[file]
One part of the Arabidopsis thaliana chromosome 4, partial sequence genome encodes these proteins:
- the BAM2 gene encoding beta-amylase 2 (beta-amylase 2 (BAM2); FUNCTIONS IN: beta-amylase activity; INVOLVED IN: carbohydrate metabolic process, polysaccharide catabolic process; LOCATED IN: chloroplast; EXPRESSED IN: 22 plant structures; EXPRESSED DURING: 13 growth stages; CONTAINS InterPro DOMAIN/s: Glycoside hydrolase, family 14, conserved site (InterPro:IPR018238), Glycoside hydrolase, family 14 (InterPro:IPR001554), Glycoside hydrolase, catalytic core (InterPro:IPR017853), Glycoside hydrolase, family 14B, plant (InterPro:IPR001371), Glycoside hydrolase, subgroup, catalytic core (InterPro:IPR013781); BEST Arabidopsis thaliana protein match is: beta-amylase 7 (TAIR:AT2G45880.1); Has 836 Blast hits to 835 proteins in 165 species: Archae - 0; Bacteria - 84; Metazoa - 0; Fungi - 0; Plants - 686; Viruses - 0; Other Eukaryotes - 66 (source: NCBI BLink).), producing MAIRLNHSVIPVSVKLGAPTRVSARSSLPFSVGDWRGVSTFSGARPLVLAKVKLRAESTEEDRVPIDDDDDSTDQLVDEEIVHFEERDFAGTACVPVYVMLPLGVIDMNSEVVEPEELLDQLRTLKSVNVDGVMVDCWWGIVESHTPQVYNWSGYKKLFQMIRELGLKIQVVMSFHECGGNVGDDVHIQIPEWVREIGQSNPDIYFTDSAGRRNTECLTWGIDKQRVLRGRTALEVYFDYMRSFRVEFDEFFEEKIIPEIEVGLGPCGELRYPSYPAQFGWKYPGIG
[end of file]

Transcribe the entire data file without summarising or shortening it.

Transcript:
One part of the Arabidopsis thaliana chromosome 4, partial sequence genome encodes these proteins:
- the BAM2 gene encoding beta-amylase 2 (beta-amylase 2 (BAM2); FUNCTIONS IN: beta-amylase activity; INVOLVED IN: carbohydrate metabolic process, polysaccharide catabolic process; LOCATED IN: chloroplast; EXPRESSED IN: 22 plant structures; EXPRESSED DURING: 13 growth stages; CONTAINS InterPro DOMAIN/s: Glycoside hydrolase, family 14, conserved site (InterPro:IPR018238), Glycoside hydrolase, family 14 (InterPro:IPR001554), Glycoside hydrolase, catalytic core (InterPro:IPR017853), Glycoside hydrolase, family 14B, plant (InterPro:IPR001371), Glycoside hydrolase, subgroup, catalytic core (InterPro:IPR013781); BEST Arabidopsis thaliana protein match is: beta-amylase 7 (TAIR:AT2G45880.1); Has 836 Blast hits to 835 proteins in 165 species: Archae - 0; Bacteria - 84; Metazoa - 0; Fungi - 0; Plants - 686; Viruses - 0; Other Eukaryotes - 66 (source: NCBI BLink).), producing MAIRLNHSVIPVSVKLGAPTRVSARSSLPFSVGDWRGVSTFSGARPLVLAKVKLRAESTEEDRVPIDDDDDSTDQLVDEEIVHFEERDFAGTACVPVYVMLPLGVIDMNSEVVEPEELLDQLRTLKSVNVDGVMVDCWWGIVESHTPQVYNWSGYKKLFQMIRELGLKIQVVMSFHECGGNVGDDVHIQIPEWVREIGQSNPDIYFTDSAGRRNTECLTWGIDKQRVLRGRTALEVYFDYMRSFRVEFDEFFEEKIIPEIEVGLGPCGELRYPSYPAQFGWKYPGIG